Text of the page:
“Good, all things considered,” Blomkvist said.
“I’m glad you qualified that. I’m starting to find uncomplicated cheerfulness hard to cope with. Have you had any holiday?”
“I’m doing my best right now.”
“If you’re calling me, you’re not trying very hard. It’s about your girl, I guess?”
“She’s never been my girl,” Blomkvist said.
“I know, I know. No-one’s less like someone’s girl than she is. She’s a bit like the fallen angel in paradise, isn’t she? She serves nobody, belongs to nobody.”
“It beats me that you’re a policeman, Jan.”
“My rabbi says I ought to retire. But, seriously, have you heard from her?”
“She tells me she’s keeping out of the way and not doing anything stupid. And for the moment I actually believe her.”
“I’m pleased to hear it. I don’t like the fact that Svavelsjö are nosing around after her,” Bublanski said.
“No-one likes it.”
“I suppose you know we’ve offered her protection.”
“And did you also hear that she refused, and hasn’t been contactable since?”
“Although nothing,” Blomkvist went on. “Except I do take comfort from the fact that nobody knows as much about keeping under the radar as she does.”
“You mean from electronic surveillance and stuff like that,” Bublanski said.
“It’s not as though she can be traced via any base station or IP address.”
“That’s something, at least. We’ll just have to wait and see, then.”
“We will. Can I ask you about something completely different?”
“Your man Faste’s been saddled with an investigation which he doesn’t seem in the least interested in.”
“Often it’s better that way. Sometimes when he can be bothered to make an effort…”
“Hmm, maybe so. It’s to do with a beggar who was found dead in the street. Fredrika Nyman, a medical examiner, thinks he may have been murdered.”
Blomkvist told him the story, and afterwards Bublanski left his office, got himself two plastic-wrapped cheese sandwiches and one chocolate wafer from the machine, and called his colleague, Inspector Sonja Modig.
Catrin put on a gardening glove that she found lying in the grass, and tugged away at the nettles that had grown under Blomkvist’s currant bushes. When she looked up, she saw a man with a ponytail and a broad, slightly menacing back hurrying away along the shoreline. But she put him out of her mind and went back to the confused thoughts that had occupied her in the cabin.
It was probably true that the beggar in Mariatorget was not really like the junkies on Freak Street. But she was convinced that he came from the same part of the world and had been treated by the same careless breed of doctor. She remembered his mutilated fingers and his distinctive way of walking, as if he were missing a centre of gravity beneath his feet. She recalled his powerful grip and the words:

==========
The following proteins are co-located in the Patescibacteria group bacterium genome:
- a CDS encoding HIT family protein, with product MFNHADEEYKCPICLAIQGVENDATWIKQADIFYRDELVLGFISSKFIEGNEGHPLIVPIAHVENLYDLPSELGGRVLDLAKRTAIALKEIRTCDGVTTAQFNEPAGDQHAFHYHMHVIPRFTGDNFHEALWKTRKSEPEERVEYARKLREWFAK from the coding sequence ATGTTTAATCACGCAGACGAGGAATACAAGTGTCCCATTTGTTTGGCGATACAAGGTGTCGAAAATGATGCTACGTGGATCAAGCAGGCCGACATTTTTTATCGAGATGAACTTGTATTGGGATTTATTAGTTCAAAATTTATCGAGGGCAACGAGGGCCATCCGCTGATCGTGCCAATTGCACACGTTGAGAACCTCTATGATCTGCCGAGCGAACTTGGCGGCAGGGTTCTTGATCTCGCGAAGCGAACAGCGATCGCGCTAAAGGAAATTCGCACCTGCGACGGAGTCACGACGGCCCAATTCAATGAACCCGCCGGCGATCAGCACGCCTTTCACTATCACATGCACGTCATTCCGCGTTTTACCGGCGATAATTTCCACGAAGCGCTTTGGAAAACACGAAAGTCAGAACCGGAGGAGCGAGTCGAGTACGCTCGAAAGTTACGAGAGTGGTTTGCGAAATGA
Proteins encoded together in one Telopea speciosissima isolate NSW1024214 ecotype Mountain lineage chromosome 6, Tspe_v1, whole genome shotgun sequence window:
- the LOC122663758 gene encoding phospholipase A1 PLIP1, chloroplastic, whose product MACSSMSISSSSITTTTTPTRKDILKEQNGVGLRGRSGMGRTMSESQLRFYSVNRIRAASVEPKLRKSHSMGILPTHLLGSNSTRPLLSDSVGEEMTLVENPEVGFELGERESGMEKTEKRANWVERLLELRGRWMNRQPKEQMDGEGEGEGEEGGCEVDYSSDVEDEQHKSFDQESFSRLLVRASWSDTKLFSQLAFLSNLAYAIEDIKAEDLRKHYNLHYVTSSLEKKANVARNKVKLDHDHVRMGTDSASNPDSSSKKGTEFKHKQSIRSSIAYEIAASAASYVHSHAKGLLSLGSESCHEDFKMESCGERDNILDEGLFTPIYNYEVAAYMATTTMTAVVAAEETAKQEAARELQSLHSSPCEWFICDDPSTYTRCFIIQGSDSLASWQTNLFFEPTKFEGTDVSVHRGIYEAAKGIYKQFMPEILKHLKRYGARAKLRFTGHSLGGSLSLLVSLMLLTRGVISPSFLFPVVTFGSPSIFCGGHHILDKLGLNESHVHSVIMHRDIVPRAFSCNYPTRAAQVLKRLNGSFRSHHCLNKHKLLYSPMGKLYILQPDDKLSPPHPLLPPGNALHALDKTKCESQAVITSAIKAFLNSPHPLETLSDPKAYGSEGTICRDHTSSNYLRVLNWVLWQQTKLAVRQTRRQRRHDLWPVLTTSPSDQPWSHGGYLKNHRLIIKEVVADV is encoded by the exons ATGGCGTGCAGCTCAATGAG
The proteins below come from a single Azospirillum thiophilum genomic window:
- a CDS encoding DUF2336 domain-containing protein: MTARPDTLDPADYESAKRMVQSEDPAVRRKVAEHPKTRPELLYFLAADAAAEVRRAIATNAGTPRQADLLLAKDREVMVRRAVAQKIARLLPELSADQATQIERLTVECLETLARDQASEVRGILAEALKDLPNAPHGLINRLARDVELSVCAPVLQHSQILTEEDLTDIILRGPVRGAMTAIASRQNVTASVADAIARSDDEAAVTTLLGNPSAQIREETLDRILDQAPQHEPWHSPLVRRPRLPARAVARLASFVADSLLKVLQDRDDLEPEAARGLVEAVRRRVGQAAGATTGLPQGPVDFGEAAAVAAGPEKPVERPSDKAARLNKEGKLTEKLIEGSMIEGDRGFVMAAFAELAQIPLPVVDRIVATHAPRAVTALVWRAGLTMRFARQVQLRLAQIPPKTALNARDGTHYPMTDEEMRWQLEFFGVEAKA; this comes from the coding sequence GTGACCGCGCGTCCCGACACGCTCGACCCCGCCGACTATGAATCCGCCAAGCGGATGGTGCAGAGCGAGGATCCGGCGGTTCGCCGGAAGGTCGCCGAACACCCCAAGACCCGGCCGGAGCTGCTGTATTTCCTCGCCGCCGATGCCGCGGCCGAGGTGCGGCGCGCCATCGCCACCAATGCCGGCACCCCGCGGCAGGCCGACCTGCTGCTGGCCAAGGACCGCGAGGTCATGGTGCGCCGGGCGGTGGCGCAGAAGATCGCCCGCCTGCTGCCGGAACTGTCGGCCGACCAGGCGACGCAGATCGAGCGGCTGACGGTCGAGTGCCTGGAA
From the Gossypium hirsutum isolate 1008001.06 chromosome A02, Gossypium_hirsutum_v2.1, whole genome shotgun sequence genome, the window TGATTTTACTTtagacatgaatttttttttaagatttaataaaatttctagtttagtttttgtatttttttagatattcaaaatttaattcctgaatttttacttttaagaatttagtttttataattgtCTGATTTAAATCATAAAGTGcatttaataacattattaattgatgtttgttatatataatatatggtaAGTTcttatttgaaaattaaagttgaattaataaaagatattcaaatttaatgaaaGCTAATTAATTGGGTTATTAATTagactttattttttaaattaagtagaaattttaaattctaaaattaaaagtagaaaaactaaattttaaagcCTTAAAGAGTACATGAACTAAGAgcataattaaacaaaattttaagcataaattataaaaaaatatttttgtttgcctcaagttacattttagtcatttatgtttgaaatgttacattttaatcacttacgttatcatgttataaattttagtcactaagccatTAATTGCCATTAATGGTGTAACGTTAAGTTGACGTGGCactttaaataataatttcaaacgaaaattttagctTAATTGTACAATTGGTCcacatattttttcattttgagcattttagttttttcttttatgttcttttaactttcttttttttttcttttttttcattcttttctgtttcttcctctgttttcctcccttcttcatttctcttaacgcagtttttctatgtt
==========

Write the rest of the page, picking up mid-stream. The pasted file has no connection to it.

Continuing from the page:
“I know something very bad about Johannes Forsell.”
She was expecting more of the sort of abuse that she saw on the internet every day, along with the hate mail addressed to her, and she was afraid that he would become violent. But just as she was about to panic he let go of her arm, and continued in a more sorrowful tone:
“I took Forsell. And I left Mamsabiv…terrible, so terrible.”
Or perhaps he did not say “Mamsabiv,” but it was something similar, a long word with the stress on the first syllable. The word had rung in her ears as she ran away from him and bumped into Sofie Melker on Swedenborgsgatan. She had somehow forgotten it, and now, out at the cabin, the conversation with the medical examiner had brought it all back, and she wondered what it might mean. It needed looking into after all.
She took off the gardening glove and keyed in several versions of the word, but her search yielded nothing that made sense in any language. Google only asked if she meant Mats Sabin, and maybe she did, Matssabin pronounced in one breath. It couldn’t be ruled out, especially when she discovered that Mats Sabin had been an officer in Kustartilleriet, the coastal artillery, and later a military historian at Försvarshögskolan, the Swedish Defence University. He could very easily have had dealings with Forsell, a former intelligence officer and an authority on Russia.
Catrin put both names into her browser, on the off-chance, and got an immediate hit which revealed that not only had they met, they had been enemies, or at least had public disagreements. She considered going inside and telling Mikael. But no, it felt too far-fetched, so she stayed in the garden and got back to work on the weeds, occasionally looking up to contemplate the waterfront, her mind full of conflicting thoughts.
Salander was still at the Kings Court Hotel in Prague, sitting at the desk near the window and staring once again at images on her screen of Camilla’s large house in Rublyovka. But she was no longer doing so compulsively, or as part of her routine to imprint things on her memory. The house seemed increasingly like a fortress, a command centre. People came and went all the time, even big shots like Kuznetsov, and everybody was frisked. Every day there were more and more guards, and IT security was certainly being checked over and over again.
Thanks to the base station which Katya Flip had put in position and taken away after a few days, Lisbeth was able to follow Camilla step by step, relying on the tracking signals from her sister’s mobile. But she hadn’t yet been able to hack the IT system and so was reduced to guessing what was happening inside the house. She knew only that the level of activity had increased.
The house was pulsating with the sort of nervous energy which precedes a major operation, and yesterday Camilla had been driven to the Aquarium, as it was known, the headquarters of the GRU, the military intelligence service in Khodinka, outside Moscow. That was not a good sign. It looked as if she was calling in all the help she could muster.
It seemed that she had no idea where Lisbeth was, however, and to some extent this was reassuring. So long as her sister remained in the house in Rublyovka, Lisbeth and Paulina ought not to be in any danger. But there was no certainty of anything.
Salander closed down the satellite image and instead checked in to see what Paulina’s husband Thomas was up to. Nothing, or so it would seem. He was just staring into the webcam, looking his usual aggrieved self.